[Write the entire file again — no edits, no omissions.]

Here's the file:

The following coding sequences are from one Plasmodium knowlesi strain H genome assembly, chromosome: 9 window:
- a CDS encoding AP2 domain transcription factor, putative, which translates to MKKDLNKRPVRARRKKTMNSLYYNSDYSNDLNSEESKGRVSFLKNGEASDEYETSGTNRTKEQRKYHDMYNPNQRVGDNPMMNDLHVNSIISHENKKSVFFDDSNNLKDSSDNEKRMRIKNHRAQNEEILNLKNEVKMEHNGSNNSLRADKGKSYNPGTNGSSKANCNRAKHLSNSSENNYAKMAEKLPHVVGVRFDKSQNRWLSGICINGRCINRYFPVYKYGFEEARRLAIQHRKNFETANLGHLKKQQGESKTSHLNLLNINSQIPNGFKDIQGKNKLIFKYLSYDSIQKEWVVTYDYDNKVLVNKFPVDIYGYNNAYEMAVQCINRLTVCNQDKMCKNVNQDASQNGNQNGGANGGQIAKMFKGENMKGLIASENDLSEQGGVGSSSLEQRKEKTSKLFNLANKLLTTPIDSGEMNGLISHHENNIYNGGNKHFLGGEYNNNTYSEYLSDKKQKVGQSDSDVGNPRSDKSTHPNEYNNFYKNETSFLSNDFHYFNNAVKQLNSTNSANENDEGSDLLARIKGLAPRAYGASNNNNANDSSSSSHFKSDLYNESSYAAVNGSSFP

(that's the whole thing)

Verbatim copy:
The following coding sequences are from one Plasmodium knowlesi strain H genome assembly, chromosome: 9 window:
- a CDS encoding AP2 domain transcription factor, putative, which translates to MKKDLNKRPVRARRKKTMNSLYYNSDYSNDLNSEESKGRVSFLKNGEASDEYETSGTNRTKEQRKYHDMYNPNQRVGDNPMMNDLHVNSIISHENKKSVFFDDSNNLKDSSDNEKRMRIKNHRAQNEEILNLKNEVKMEHNGSNNSLRADKGKSYNPGTNGSSKANCNRAKHLSNSSENNYAKMAEKLPHVVGVRFDKSQNRWLSGICINGRCINRYFPVYKYGFEEARRLAIQHRKNFETANLGHLKKQQGESKTSHLNLLNINSQIPNGFKDIQGKNKLIFKYLSYDSIQKEWVVTYDYDNKVLVNKFPVDIYGYNNAYEMAVQCINRLTVCNQDKMCKNVNQDASQNGNQNGGANGGQIAKMFKGENMKGLIASENDLSEQGGVGSSSLEQRKEKTSKLFNLANKLLTTPIDSGEMNGLISHHENNIYNGGNKHFLGGEYNNNTYSEYLSDKKQKVGQSDSDVGNPRSDKSTHPNEYNNFYKNETSFLSNDFHYFNNAVKQLNSTNSANENDEGSDLLARIKGLAPRAYGASNNNNANDSSSSSHFKSDLYNESSYAAVNGSSFP